higher light level than everything else in the frame.
- Use selective focus.
Isolate your subject by making it the only thing tack sharp in the frame.
Use aperture priority mode to control depth of field. Use shutter priority
mode and panning to make your moving subject the only thing in focus in a
- Create emotion.
Successful photographs create, invoke or spark emotion in the viewer.
Wonder, fear, excitement, anticipation, awe, trepidation, tension, comfort,
contentment, etc., your image must create an emotion to be successful.
- Tell a story. Each
photograph you create should be able to stand on its own, tell its own
story, without the luxury of a caption. As you look through the viewfinder
or at the view screen, ask yourself “what story is this image telling?”
- Capture the
establishing shot. Shoot overall scenes, the exterior of buildings, signs
and markers that describe the subject and place your photographs in the
context of locations and events.
- Establish the context.
Shoot signs, calendars, newspapers, notes, etc. that will establish the
context of the images you are shooting. These images will greatly aid the
process of cataloging the images now and understanding where and when they
were created at a later date.
- Understand the
different types of travel photography.
- Travel Photography.
This type of photography is the domain of professionals. A professional
shooter will invest as much time, money and resources as are required to
create the image. This means they can and will bring to bear resources
that are unavailable to an amateur, including professional models,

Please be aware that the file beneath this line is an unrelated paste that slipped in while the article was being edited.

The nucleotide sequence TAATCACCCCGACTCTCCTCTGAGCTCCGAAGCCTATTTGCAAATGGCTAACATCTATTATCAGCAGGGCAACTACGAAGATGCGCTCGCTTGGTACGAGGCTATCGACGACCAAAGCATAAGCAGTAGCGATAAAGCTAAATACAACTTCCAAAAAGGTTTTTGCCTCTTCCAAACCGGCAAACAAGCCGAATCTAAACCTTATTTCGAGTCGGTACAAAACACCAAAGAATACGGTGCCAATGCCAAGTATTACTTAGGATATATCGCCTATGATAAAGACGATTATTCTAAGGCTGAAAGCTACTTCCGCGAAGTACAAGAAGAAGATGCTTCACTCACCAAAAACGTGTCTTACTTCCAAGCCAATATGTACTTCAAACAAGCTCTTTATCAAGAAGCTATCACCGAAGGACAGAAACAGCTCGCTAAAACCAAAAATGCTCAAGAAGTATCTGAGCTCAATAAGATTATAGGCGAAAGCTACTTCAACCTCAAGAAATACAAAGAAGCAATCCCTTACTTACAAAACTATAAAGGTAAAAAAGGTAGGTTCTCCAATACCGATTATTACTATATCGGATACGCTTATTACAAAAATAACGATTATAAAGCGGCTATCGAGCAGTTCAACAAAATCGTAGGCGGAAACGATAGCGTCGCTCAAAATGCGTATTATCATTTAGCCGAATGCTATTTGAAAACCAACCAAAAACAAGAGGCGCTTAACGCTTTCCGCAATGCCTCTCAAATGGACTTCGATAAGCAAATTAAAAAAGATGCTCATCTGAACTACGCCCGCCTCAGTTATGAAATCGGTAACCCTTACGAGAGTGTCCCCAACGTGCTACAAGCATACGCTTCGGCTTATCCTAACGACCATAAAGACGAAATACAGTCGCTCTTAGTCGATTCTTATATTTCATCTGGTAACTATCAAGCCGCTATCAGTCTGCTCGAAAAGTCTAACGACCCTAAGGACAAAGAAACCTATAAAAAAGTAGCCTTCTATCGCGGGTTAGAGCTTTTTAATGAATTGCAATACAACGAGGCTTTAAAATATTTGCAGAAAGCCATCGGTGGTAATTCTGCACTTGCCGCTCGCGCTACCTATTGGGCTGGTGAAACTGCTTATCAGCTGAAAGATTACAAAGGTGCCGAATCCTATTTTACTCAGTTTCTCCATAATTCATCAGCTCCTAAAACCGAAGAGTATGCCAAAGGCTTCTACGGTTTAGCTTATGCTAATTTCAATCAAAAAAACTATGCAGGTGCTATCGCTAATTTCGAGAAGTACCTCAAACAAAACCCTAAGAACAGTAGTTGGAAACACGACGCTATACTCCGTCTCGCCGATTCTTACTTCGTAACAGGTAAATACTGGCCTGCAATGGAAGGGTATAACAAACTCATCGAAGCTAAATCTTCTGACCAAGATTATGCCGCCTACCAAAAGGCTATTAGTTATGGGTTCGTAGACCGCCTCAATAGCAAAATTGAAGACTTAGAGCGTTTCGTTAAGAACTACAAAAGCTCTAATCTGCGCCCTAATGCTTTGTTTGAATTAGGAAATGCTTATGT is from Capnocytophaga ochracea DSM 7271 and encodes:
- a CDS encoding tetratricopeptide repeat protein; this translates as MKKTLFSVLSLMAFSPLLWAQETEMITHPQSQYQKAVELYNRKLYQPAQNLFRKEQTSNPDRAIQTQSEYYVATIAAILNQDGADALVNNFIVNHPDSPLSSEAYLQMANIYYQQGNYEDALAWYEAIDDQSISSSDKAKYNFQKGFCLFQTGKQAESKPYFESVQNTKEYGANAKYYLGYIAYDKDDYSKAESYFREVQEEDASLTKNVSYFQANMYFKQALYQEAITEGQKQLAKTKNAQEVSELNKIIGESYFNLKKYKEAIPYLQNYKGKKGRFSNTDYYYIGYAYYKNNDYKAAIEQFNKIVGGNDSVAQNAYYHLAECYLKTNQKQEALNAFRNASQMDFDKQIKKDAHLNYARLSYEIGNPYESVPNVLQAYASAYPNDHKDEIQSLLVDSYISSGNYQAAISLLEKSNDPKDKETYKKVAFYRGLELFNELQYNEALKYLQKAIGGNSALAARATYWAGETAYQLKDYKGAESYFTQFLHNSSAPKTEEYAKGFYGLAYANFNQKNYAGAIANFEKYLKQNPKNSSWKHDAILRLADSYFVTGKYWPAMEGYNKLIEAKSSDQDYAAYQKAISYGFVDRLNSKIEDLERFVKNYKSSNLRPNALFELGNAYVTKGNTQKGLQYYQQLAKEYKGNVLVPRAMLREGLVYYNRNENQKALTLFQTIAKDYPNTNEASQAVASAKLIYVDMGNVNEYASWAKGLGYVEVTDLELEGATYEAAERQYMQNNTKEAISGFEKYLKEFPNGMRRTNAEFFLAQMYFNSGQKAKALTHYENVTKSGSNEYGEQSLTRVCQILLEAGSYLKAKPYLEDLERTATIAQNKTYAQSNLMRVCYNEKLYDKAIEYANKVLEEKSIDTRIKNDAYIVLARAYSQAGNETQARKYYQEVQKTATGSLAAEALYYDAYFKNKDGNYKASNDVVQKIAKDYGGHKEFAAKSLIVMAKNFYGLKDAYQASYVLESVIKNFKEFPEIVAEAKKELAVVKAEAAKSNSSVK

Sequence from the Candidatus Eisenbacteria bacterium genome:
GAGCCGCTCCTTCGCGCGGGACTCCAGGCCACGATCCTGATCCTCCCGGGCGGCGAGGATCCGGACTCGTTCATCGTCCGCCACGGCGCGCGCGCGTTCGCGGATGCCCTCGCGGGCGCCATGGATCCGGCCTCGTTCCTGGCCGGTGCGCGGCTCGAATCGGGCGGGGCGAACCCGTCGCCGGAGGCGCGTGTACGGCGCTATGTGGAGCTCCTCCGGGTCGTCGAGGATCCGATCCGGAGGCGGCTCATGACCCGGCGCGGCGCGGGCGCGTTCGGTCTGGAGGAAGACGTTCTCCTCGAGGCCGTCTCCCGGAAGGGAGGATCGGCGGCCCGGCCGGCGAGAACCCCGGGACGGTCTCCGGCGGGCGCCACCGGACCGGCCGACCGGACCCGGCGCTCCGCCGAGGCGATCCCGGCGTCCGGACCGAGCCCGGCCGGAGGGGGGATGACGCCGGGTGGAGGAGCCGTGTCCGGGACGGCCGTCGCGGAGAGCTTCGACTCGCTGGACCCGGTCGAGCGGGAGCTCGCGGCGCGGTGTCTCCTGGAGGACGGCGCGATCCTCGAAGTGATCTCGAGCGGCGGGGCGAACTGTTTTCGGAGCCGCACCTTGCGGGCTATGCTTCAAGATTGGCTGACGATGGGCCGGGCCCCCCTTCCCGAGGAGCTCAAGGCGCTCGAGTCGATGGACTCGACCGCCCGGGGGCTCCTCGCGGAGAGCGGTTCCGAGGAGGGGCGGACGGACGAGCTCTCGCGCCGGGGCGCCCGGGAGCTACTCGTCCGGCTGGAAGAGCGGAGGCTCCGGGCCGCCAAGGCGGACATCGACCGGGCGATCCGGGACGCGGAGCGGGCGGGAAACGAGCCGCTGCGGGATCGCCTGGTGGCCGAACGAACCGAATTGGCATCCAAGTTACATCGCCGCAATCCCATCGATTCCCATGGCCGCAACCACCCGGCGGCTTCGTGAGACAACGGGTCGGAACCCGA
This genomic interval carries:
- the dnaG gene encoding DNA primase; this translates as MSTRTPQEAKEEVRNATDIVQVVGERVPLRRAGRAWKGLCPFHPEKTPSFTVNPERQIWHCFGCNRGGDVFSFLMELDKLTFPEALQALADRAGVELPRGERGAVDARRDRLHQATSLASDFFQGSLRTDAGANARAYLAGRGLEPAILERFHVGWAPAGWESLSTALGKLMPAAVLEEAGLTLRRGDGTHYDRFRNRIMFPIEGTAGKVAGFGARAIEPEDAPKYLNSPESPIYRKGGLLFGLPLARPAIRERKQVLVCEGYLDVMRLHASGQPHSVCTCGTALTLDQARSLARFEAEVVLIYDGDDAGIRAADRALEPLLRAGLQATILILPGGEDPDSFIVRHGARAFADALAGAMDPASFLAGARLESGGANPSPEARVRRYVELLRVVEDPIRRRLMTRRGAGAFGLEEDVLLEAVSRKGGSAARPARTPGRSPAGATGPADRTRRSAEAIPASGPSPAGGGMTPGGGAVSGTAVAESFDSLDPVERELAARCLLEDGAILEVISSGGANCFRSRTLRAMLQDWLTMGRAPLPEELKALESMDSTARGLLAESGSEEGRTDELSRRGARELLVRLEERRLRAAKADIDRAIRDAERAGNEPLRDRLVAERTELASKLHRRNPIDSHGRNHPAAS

costumes, rented props, etc. A professional will alter or modify
anything required to create the shot they need. A professional shooter
will wait as long as it takes to get the shot, if that means three weeks
for just the right clouds at sunrise, so be it. Travel photography is
defined by the attribute that if an aspect of the shot is possible to be
controlled, it will be, as many times as it takes to get the shot. Travel photography is
commercial photography applied to the travel marketplace.
Photography. This type of photography is primarily the domain of
amateurs. This type of photography relies on creating images from what
is there at the time you experience it. There are no professional
models, no props, no staging, no re-arranging things or re-running the
scenario as many times as it takes to create the image. It is completely
unfair to compare the random and moment-by-moment endless change of
reality that the traveling photographer works in to the staged,
controlled and reproducible environment that a travel photographer works
in. Traveling photography is photojournalism applied to the travel
- Understand the
different types of images you create.
- Record shots. These
are an overall view of the castle, city, place, thing, etc. It will look
like a postcard image. Its purpose is to establish the record that you
were there or record the status or existence of a place, person or
- Grab shots. These
are images you create by grabbing and shooting. You may or may not
capture the quickly passing event, object or person in the fleeting
- Controlled shots.
These are images you create when you control the setting, subject, time
and place. Other than a structured still life these are very rare in
- Experimental shots.
These are images you create while exploring the capabilities of your
- Creative shots.
These are images you create by applying your creativity and vision to
the world that you encounter. Your creativity is primarily limited by
your knowledge of your tools. If you fully know what your
tools (camera, lens, lighting, etc.) are capable of, then your results
will only be limited by your imagination, inspiration and freedom of
A typical record shot.
A grab shot from a moving
A controlled shot.
An experimental shot.
Creative shots using your tools'
...combined with your